Chaikovskii

Chaikovskii

 

a city under oblast jurisdiction and the administrative center of Chaikovskii Raion, Perm’ Oblast, RSFSR. Located on the Votkinsk Reservoir. Railroad station (Saigatka) 260 km southwest of Perm’. Population, 64,000 (1977).

Chaikovskii was established as a settlement in 1955 during the construction of the Votkinsk Hydroelectric Power Plant. A city since 1962, it is named for the great Russian composer P. I. Tchaikovsky. Industry in Chaikovskii includes a silk combine, the Stroidetal’ Plant, a repair and machine shop, a timber log pond, a sawmill, an operations and repair base for a river steamship line, a meat-packing plant, and a milk plant. Construction of a plant for the production of synthetic rubber was in progress in 1978. A district heat and power plant is located in the city. Chaikovskii has a branch of the Perm’ Polytechnic Institute, a secondary specialized polytechnic for light industry, medical and music schools, a museum of local lore, and an art gallery.

References in periodicals archive ?
Those who doubt the diversity of transliteration schemes may consider that the name of the great composer Tchaikovsky (French) or Tschaikowsky (German) is spelled in Russian (Cyrillic) exactly as that of the revolutionary Chaykovsky (or Chaikovskii).
Searching one of the best data bases for the works of Peter Illich Tchaikovsky, for example, would not yield the works of Petr Il'ich Chaikovskii - or those listed under 18 other versions of the great composer's name.
In the book's second half, she studies the effects of that pathology (which she links with the Russian narrative style inoskazanie--YitcmWy "other telling" [153]) first on authors like Pushkin, who was fascinated by the recently suppressed world of Catherines court, then on the five operas she chooses as case studies, by composers from Glinka to Chaikovskii: Ruslan and Liudmila, Rusalka, Mlada, Sadko, and The Queen of Spades.
Anecdotal evidence from the Fergana Valley confirms this conclusion: in 1900, the provincial military governor, Andrei Petrovich Chaikovskii, wrote an alarmed report to the tsar, in which he pointed to the deterioration of the living standards of Russian officials and civil servants and advocated an increase in taxation on cotton.
After Chaikovskii's 1900 report to the tsar on Fergana province, the new governor Georgii Alekseevich Arandarenko's report for 1903 articulated the same message: taxation on cotton was too low.
These two new volumes are a gold mine for the Tchaikovsky (or Chaikovskii, as its compilers prefer) devotee.
(90) Yet a repertoire analysis of 1932 found that 57 percent of Moscow music broadcasting, or 15,000-20,000 numbers per year, consisted of works from the "heritage": first came Rimskii-Korsakov with 1,300 numbers, then Chaikovskii and Schubert with 1,200 each, followed by Beethoven, Grieg, Mozart, Glinka, Musorgskii, Schumann, and so on.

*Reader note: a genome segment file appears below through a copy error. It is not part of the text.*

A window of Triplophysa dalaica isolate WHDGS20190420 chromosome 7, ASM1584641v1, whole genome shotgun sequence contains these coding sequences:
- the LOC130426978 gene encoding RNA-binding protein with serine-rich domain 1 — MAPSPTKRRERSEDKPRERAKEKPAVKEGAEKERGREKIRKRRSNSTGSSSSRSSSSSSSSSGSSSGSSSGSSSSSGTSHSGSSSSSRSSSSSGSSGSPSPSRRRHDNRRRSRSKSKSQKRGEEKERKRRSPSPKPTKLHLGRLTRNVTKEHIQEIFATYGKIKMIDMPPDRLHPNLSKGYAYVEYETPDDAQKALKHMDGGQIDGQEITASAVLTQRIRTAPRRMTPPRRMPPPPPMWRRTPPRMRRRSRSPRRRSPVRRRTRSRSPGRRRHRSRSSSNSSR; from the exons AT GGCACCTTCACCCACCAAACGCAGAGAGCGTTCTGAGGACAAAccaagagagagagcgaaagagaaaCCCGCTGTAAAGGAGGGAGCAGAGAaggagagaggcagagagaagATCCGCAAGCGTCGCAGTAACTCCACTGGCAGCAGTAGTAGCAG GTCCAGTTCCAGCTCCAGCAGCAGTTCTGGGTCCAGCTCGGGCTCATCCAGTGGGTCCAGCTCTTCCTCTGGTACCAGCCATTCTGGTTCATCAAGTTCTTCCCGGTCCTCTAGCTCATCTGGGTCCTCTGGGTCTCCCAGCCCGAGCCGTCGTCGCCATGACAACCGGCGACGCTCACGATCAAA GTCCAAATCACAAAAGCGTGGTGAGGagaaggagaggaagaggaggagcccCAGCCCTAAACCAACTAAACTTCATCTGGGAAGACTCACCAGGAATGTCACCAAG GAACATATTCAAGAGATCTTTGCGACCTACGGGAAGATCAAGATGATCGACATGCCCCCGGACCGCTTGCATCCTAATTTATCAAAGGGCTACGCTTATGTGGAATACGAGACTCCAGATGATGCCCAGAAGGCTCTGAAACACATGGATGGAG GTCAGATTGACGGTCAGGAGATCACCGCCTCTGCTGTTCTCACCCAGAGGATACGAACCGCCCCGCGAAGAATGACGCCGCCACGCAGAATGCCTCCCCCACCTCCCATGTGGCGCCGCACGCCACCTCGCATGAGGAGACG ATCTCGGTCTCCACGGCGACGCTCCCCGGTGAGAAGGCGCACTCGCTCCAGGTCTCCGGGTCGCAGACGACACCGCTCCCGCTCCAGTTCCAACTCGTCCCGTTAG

If a user executes a search on Chaikovskii, Petr Ilich, the system indicates only one hit, the cross reference to Tchaikovsky, Peter Ilich.
The two operas polarized a younger generation of composers: Petr Chaikovskii and Rubenshtein united behind A Life, while the more nationalist-minded composers of the so-called Moguchaia kuchka (Nikolai Rimskii-Korsakov, Cesar Kiui, Modest Musorgskii, Aleksandr Borodin, and Milii Balakirev) lined up behind Ruslan.
(45) These included thinkers like Herzen, Bakunin, Chernyshevskii, Tkachev, and Petr Lavrov and organizations such as Zemlia i Volia, Young Russia, the Chaikovskii Circle, Narodnaia Volia, and more.
I wrote that Chaikovskii shared the work ethic of the generation of the 1860s, despite his conservative social habits and a certain squeamishness of his demeanor; in Taruskin's succinct formulation, Chaikovskii comes out as "a dedicated social climber and a snob." The story of how Musorgskii lost his small estate-because he could not withstand the relentless bargaining that followed the liberation of the peasants and just gave it up-echoes in Taruskin's definition of him, together with Glinka, as a "petty aristocrat," a summary pronouncement that neglects vast historical, generational, and personal differences between these composers.
If my memory serves, it had its origin in a colloquium I was giving at the Slavic Department, in which I attempted a defense of Chaikovskii's opera against the legions of offended Pushkinists who have inveighed against it since its premiere, lately under the banner of the militantly tone-deaf Nabokov.